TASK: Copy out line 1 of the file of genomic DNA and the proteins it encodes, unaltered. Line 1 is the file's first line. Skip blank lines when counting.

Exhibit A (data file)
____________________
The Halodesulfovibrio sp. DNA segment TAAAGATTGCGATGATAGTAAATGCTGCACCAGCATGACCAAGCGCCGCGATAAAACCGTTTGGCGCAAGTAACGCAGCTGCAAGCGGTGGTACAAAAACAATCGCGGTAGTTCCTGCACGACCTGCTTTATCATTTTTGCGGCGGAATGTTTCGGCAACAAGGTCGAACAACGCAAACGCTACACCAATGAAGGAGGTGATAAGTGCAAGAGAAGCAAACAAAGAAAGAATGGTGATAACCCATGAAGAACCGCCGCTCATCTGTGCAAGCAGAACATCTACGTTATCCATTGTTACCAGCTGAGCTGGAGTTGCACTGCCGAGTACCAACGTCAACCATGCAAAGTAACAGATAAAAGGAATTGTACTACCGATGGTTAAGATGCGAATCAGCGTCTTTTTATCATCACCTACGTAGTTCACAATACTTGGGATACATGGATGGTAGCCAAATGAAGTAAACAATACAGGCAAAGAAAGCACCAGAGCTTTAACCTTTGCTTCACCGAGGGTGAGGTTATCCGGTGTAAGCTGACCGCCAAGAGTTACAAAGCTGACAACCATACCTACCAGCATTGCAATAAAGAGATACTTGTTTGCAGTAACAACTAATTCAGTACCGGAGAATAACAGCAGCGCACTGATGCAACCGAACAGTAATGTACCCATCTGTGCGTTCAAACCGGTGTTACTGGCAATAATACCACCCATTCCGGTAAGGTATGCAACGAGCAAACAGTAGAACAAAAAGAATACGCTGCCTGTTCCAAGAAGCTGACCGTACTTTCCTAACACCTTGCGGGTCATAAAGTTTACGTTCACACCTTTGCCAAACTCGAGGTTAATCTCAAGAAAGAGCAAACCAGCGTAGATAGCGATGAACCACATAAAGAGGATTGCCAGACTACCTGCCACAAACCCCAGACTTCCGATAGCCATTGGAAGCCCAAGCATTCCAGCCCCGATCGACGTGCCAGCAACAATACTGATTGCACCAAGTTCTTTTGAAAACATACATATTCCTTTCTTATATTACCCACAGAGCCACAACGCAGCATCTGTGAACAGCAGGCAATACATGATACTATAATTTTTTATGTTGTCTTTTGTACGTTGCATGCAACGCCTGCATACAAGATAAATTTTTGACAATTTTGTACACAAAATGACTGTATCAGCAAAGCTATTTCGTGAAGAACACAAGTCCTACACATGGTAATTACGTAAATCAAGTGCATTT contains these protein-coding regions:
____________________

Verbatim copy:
The Halodesulfovibrio sp. DNA segment TAAAGATTGCGATGATAGTAAATGCTGCACCAGCATGACCAAGCGCCGCGATAAAACCGTTTGGCGCAAGTAACGCAGCTGCAAGCGGTGGTACAAAAACAATCGCGGTAGTTCCTGCACGACCTGCTTTATCATTTTTGCGGCGGAATGTTTCGGCAACAAGGTCGAACAACGCAAACGCTACACCAATGAAGGAGGTGATAAGTGCAAGAGAAGCAAACAAAGAAAGAATGGTGATAACCCATGAAGAACCGCCGCTCATCTGTGCAAGCAGAACATCTACGTTATCCATTGTTACCAGCTGAGCTGGAGTTGCACTGCCGAGTACCAACGTCAACCATGCAAAGTAACAGATAAAAGGAATTGTACTACCGATGGTTAAGATGCGAATCAGCGTCTTTTTATCATCACCTACGTAGTTCACAATACTTGGGATACATGGATGGTAGCCAAATGAAGTAAACAATACAGGCAAAGAAAGCACCAGAGCTTTAACCTTTGCTTCACCGAGGGTGAGGTTATCCGGTGTAAGCTGACCGCCAAGAGTTACAAAGCTGACAACCATACCTACCAGCATTGCAATAAAGAGATACTTGTTTGCAGTAACAACTAATTCAGTACCGGAGAATAACAGCAGCGCACTGATGCAACCGAACAGTAATGTACCCATCTGTGCGTTCAAACCGGTGTTACTGGCAATAATACCACCCATTCCGGTAAGGTATGCAACGAGCAAACAGTAGAACAAAAAGAATACGCTGCCTGTTCCAAGAAGCTGACCGTACTTTCCTAACACCTTGCGGGTCATAAAGTTTACGTTCACACCTTTGCCAAACTCGAGGTTAATCTCAAGAAAGAGCAAACCAGCGTAGATAGCGATGAACCACATAAAGAGGATTGCCAGACTACCTGCCACAAACCCCAGACTTCCGATAGCCATTGGAAGCCCAAGCATTCCAGCCCCGATCGACGTGCCAGCAACAATACTGATTGCACCAAGTTCTTTTGAAAACATACATATTCCTTTCTTATATTACCCACAGAGCCACAACGCAGCATCTGTGAACAGCAGGCAATACATGATACTATAATTTTTTATGTTGTCTTTTGTACGTTGCATGCAACGCCTGCATACAAGATAAATTTTTGACAATTTTGTACACAAAATGACTGTATCAGCAAAGCTATTTCGTGAAGAACACAAGTCCTACACATGGTAATTACGTAAATCAAGTGCATTT contains these protein-coding regions: